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|U.S. Classification||359/642, 359/601, 359/612|
|International Classification||G02B5/00, G02B27/00|
|Jul 11, 2006||AS||Assignment|
Owner name: ITT MANUFACTURING ENTERPRISES, INC., DELAWARE
Free format text: ASSIGNMENT OF ASSIGNORS INTEREST;ASSIGNOR:LLOYD, CARL A.;REEL/FRAME:018054/0074
Effective date: 20060627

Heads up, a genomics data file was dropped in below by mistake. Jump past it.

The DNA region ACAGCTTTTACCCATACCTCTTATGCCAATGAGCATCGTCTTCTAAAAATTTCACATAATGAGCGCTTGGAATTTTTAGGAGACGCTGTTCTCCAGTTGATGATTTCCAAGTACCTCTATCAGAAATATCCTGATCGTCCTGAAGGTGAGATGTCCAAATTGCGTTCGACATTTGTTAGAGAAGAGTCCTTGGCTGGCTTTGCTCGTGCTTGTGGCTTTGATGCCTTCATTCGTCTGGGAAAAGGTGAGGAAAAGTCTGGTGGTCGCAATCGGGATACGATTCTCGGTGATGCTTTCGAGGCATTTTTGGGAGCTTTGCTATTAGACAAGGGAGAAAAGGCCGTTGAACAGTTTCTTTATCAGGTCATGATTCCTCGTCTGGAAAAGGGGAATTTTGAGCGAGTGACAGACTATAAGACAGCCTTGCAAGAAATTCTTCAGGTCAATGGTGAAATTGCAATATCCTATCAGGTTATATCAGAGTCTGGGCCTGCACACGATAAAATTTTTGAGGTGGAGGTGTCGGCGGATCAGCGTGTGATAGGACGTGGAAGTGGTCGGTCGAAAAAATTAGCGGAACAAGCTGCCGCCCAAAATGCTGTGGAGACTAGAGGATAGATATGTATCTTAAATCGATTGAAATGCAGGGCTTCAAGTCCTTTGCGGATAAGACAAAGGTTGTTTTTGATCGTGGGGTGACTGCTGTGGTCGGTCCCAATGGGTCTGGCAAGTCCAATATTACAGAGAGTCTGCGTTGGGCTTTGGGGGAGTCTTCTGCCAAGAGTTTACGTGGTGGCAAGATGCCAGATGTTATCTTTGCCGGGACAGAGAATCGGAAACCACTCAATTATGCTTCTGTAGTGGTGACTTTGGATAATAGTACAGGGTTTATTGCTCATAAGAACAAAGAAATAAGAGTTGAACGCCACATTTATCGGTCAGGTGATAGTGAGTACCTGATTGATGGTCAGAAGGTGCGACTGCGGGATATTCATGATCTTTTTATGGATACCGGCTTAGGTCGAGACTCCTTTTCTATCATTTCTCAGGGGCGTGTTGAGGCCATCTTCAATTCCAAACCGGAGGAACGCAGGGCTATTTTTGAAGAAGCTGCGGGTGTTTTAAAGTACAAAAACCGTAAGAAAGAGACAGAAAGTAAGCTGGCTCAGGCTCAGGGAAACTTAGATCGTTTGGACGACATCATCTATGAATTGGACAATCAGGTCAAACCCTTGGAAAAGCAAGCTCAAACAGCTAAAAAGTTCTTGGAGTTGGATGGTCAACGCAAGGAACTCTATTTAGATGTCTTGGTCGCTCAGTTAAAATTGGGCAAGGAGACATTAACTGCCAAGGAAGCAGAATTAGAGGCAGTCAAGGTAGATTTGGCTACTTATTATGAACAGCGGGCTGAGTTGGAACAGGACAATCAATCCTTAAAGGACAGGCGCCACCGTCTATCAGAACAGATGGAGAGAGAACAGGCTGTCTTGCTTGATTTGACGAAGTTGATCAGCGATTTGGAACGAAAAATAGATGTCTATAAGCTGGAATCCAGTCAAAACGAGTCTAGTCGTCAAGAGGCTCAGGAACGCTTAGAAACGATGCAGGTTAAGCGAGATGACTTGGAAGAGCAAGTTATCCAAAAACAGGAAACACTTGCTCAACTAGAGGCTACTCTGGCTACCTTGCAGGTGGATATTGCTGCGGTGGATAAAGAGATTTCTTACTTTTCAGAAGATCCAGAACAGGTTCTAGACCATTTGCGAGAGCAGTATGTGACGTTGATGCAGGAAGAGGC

|Jan 27, 2012||AS||Assignment|
Owner name: EXELIS, INC., VIRGINIA
Free format text: ASSIGNMENT OF ASSIGNORS INTEREST;ASSIGNOR:ITT MANUFACTURING ENTERPRISES, LLC (FORMERLY KNOWN AS ITT MANUFACTURING ENTERPRISES, INC.);REEL/FRAME:027604/0001
Effective date: 20111028
|Jan 7, 2013||FPAY||Fee payment|
Year of fee payment: 4
|Jul 1, 2016||AS||Assignment|
Owner name: HARRIS CORPORATION, FLORIDA
Free format text: MERGER;ASSIGNOR:EXELIS INC.;REEL/FRAME:039362/0534
Effective date: 20151223
|Jan 9, 2017||FPAY||Fee payment|
Year of fee payment: 8